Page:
How to make six-ingredient spinach and poblano pepper quesadillas

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The simplest snacks are often the most satisfying. This recipe is based on that principle, with just a little bit of a flex from the charred poblano peppers. The result is a cheesy, crunchy classic, perfect for dipping in all the fixings you'd expect to find with low-fat spinach quesadillas.
They’re incredibly quick to make, require only six ingredients and are sure to satisfy just about everyone. Customize them with shredded chicken, pork or any cooked meat you might already have. Serve these crispy quesadillas to their best advantage with your favorite guacamole and salsa.
Cooktop Cove
Spinach and poblano pepper quesadillas
10 minutes
20 minutes
30 minutes
Two small poblano peppers
2 tablespoons olive oil, separated
Two cloves garlic, minced
6 ounces baby spinach
2 cups reduced-fat Monterey Jack cheese, grated
12 small flour tortillas
Optional: Guacamole, sour cream, salsa
Place the poblano peppers on a baking sheet and broil for 10 minutes, turning the peppers halfway through.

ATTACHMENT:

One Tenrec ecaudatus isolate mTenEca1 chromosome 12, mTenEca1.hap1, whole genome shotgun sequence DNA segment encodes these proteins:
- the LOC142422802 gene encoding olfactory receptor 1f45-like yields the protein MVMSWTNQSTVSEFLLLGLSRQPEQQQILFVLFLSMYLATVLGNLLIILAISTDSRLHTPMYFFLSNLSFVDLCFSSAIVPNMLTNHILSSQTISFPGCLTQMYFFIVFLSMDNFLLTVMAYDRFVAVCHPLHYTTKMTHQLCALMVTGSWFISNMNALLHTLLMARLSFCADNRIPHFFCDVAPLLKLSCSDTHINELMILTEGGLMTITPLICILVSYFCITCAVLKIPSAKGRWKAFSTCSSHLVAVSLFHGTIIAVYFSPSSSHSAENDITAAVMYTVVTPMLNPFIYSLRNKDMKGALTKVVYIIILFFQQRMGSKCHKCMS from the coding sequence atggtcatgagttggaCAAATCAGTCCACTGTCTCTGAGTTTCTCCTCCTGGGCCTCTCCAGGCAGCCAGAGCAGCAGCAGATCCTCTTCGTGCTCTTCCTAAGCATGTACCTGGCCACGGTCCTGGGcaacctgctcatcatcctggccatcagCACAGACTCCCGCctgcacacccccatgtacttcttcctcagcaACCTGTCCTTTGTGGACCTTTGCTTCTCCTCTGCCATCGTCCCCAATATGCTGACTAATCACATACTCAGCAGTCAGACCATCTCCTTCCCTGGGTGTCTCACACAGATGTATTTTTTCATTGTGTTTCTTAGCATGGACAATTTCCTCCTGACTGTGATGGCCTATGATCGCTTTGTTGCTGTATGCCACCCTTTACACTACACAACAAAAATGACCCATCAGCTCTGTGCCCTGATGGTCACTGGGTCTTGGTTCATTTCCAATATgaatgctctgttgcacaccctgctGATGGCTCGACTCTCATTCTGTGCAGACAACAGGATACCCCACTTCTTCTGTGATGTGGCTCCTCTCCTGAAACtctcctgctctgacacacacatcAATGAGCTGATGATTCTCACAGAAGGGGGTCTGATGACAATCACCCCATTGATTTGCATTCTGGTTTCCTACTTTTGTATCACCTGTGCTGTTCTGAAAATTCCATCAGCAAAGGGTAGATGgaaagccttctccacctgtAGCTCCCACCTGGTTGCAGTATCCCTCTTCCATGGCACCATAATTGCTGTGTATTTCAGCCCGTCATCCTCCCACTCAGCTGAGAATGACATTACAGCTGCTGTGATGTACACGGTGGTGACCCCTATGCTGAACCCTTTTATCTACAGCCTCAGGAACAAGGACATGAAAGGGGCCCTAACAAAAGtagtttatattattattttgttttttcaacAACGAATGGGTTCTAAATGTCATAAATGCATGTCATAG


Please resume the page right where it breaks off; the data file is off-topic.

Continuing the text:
Place a medium, flat-bottomed skillet over medium-high heat and add 1 tablespoon olive oil. Once hot, add the minced garlic and sauté for one to two minutes or until fragrant.
Add the baby spinach and sauté for three to five minutes.
Transfer to a paper towel-lined plate and gently press the excess liquid out.
When the poblanos are cool enough to handle, peel off the charred skin with your fingers and cut the flesh away from the stems and seeds. Roughly chop.
Lay out six tortillas. Evenly distribute the grated cheese, spinach and poblanos, and top with the remaining tortillas.
Grease the skillet with a paper towel dipped in olive oil, and heat the skillet on the stove. Once hot, add one quesadilla and cook it for three to four minutes, or until browned on the bottom.
Flip and partially cover the pan to help melt the cheese for an additional three to four minutes.
Repeat with remaining quesadillas.
Cut the cooked quesadillas into wedges and serve with guacamole, salsa and sour cream.
TIP: If you have a gas stove, turn the burner on high and hold each poblano pepper with tongs over the flame, rotating, until all sides are blistered and starting to char. Transfer them to a bowl, and cover the bowl quickly and tightly with foil to allow the skins to loosen.
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